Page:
With the excitement of every technological advancement comes a wave of fear and uncertainty. We’ve seen this scenario play out repeatedly since the Industrial Revolution as people wrestled with the impact of new technology on their lives and work. Today we see that fear bubble up in the wake of every AI breakthrough.
Despite huge progress in recent years, AI is still in its early days and with that comes a level of uncertainty. This uncertainty is only compounded when glitches arise or expectations outweigh reality, which leads to misunderstanding and anxiety. As an outspoken AI critic, Elon Musk capitalizes on this misunderstanding by painting pictures of a looming AI apocalypse even as he embeds powerful AI into Tesla’s vehicles. All of this shows that, to some degree, we find ourselves caught up in a dangerous and unnecessary hype cycle.
We have to reach past that unfounded fear. Here is the reality: There is no credible research today supporting these doomsday scenarios. They are compelling fictions. I enjoyed watching the Terminator just like many other kids my age but these entertaining scenarios distract us from addressing the immediate threats posed by AI.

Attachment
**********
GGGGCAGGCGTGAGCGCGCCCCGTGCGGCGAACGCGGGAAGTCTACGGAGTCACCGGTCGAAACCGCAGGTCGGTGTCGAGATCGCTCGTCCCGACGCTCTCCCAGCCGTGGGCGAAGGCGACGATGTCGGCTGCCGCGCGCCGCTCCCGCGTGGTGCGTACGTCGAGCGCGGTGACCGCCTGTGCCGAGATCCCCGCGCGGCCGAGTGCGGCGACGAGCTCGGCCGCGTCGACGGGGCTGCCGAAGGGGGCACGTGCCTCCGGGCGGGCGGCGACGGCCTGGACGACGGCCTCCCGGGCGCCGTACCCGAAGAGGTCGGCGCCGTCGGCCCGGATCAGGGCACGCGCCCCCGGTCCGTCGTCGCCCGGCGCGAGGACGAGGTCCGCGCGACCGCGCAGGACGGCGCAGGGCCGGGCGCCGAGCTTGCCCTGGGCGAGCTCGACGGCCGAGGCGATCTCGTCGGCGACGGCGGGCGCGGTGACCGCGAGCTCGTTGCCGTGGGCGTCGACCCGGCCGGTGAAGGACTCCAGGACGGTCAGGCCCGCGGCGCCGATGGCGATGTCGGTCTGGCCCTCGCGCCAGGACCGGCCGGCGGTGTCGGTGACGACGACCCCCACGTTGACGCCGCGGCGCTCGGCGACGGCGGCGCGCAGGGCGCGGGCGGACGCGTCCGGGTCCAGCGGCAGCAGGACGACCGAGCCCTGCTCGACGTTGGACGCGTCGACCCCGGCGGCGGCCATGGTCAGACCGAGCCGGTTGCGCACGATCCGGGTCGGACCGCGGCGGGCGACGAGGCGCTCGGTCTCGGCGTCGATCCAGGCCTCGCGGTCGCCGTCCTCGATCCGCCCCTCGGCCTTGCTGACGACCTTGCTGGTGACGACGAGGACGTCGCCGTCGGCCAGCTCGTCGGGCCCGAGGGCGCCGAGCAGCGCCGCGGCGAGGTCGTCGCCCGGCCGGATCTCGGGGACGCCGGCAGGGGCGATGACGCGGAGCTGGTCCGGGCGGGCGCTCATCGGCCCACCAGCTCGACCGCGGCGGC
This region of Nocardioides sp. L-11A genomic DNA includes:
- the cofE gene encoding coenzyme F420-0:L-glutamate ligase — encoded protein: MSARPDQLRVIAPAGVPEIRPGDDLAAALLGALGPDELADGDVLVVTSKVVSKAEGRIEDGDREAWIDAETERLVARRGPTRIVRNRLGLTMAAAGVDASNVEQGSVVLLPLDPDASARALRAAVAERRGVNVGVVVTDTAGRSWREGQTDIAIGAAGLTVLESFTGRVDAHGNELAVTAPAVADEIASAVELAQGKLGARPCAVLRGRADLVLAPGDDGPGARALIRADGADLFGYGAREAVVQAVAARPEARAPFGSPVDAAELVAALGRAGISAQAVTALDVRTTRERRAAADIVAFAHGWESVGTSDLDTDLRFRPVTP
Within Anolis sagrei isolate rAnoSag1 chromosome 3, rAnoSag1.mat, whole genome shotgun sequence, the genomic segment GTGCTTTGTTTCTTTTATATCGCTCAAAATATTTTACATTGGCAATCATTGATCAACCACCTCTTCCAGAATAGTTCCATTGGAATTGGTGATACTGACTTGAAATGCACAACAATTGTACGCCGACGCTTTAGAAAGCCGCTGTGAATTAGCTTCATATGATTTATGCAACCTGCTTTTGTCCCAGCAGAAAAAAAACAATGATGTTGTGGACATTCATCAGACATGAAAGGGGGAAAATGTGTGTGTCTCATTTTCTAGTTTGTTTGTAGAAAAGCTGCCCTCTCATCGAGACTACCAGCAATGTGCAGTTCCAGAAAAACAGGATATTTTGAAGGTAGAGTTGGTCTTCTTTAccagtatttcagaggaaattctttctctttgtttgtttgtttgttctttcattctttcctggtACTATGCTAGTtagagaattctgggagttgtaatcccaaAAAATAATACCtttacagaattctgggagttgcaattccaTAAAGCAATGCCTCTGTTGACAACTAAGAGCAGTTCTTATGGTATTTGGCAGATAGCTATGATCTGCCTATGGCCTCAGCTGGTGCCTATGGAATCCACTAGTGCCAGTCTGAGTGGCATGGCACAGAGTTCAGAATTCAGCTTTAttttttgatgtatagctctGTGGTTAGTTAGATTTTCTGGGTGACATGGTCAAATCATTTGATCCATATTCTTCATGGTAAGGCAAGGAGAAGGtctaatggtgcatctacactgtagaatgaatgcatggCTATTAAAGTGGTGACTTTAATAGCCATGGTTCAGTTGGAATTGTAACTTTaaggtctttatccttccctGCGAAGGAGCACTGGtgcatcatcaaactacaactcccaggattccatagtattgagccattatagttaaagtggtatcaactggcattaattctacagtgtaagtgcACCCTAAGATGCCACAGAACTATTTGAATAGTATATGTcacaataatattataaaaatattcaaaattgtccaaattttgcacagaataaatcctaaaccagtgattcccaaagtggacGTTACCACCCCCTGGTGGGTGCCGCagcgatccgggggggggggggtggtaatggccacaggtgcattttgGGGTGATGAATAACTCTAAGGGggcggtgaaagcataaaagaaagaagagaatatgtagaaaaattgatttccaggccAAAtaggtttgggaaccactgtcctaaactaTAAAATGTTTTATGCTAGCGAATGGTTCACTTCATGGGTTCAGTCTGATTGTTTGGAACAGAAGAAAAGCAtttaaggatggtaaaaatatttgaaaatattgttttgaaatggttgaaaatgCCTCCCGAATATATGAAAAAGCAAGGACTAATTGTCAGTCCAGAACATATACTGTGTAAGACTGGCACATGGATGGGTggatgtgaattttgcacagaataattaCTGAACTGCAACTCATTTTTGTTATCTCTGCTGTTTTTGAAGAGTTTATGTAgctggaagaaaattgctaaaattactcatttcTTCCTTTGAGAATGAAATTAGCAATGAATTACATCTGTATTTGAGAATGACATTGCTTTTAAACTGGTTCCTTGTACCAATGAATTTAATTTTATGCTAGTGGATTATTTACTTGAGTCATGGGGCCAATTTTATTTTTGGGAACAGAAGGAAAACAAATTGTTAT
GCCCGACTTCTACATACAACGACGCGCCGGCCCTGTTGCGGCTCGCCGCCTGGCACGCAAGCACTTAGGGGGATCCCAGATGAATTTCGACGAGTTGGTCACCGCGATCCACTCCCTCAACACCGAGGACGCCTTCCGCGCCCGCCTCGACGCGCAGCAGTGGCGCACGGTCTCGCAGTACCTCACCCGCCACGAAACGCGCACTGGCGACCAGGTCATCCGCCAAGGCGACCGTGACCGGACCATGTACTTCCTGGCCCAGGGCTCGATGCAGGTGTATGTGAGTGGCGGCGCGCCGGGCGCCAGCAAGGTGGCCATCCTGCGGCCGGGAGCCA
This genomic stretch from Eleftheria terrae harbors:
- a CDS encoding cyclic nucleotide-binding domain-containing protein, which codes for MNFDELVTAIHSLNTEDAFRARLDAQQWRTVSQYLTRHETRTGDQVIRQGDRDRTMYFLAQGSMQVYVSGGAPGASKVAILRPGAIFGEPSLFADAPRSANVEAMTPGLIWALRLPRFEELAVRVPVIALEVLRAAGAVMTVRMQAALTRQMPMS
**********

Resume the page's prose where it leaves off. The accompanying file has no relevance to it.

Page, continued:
We face major issues around bias and diversity that are much more human and much more immediate than Singularities and robot uprisings: training data with embedded biases and a lack of diversity both in the field and our datasets.
By training AI on biased data, we might unintentionally instill our own biases and prejudices in AI. Left unchecked, biases will lead to AI that benefits some at the expense of others. Without increasing the diversity of the field, some will have a far greater influence over the hidden decisions behind the creation of AI. As AI integrates into decision-making processes that have more impact on individual lives—hiring, loan applications, judicial review, and medical decisions—we will need to be vigilant against it absorbing our worst tendencies.